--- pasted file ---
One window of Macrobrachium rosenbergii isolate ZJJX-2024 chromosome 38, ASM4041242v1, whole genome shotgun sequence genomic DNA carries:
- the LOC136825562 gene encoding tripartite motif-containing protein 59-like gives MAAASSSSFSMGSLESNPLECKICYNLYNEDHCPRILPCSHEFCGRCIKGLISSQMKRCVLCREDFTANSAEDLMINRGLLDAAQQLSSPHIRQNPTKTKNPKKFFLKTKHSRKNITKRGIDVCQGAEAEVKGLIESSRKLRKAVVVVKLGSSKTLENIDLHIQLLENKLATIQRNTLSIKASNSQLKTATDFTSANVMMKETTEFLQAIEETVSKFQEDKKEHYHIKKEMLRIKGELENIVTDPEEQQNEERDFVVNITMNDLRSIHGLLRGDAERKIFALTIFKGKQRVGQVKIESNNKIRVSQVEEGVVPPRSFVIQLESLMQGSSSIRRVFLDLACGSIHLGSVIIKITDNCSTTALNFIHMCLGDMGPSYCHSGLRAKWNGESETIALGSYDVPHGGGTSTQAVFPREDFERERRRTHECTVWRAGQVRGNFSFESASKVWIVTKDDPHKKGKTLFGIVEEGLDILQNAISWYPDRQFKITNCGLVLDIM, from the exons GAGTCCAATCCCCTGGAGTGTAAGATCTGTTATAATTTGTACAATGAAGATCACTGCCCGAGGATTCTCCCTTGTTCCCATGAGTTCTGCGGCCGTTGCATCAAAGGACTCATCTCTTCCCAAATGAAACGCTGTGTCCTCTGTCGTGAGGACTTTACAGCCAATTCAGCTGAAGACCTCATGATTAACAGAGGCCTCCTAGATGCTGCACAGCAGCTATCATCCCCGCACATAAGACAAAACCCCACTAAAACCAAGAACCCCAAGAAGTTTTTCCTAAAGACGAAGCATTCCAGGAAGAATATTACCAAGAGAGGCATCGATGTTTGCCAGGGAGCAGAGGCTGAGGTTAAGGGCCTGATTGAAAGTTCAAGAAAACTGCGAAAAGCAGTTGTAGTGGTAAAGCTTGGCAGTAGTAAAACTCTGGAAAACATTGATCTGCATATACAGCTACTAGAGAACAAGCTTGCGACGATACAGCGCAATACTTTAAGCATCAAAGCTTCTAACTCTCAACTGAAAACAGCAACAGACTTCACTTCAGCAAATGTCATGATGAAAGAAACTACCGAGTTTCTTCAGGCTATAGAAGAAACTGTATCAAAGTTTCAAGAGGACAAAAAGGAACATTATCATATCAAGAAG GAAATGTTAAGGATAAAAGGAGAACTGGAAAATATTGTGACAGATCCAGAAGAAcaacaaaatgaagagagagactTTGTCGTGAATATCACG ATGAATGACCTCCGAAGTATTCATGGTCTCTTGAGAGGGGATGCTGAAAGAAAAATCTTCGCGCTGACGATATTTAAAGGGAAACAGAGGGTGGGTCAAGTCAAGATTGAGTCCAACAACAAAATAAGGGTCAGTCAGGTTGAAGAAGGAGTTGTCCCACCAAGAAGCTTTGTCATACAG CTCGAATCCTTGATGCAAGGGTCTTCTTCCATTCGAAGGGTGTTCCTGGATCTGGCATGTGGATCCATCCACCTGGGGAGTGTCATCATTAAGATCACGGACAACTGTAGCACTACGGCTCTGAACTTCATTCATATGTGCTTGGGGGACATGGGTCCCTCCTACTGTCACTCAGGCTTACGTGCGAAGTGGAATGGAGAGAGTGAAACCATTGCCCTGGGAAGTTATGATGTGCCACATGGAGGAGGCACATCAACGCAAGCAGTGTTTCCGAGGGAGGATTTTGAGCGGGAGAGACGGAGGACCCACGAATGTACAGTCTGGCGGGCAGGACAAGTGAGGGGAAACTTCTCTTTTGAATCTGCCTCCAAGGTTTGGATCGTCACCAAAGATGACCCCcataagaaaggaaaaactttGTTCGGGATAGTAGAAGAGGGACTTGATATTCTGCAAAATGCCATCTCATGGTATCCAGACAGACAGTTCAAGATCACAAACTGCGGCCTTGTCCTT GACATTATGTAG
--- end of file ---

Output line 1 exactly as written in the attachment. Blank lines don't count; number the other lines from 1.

One window of Macrobrachium rosenbergii isolate ZJJX-2024 chromosome 38, ASM4041242v1, whole genome shotgun sequence genomic DNA carries: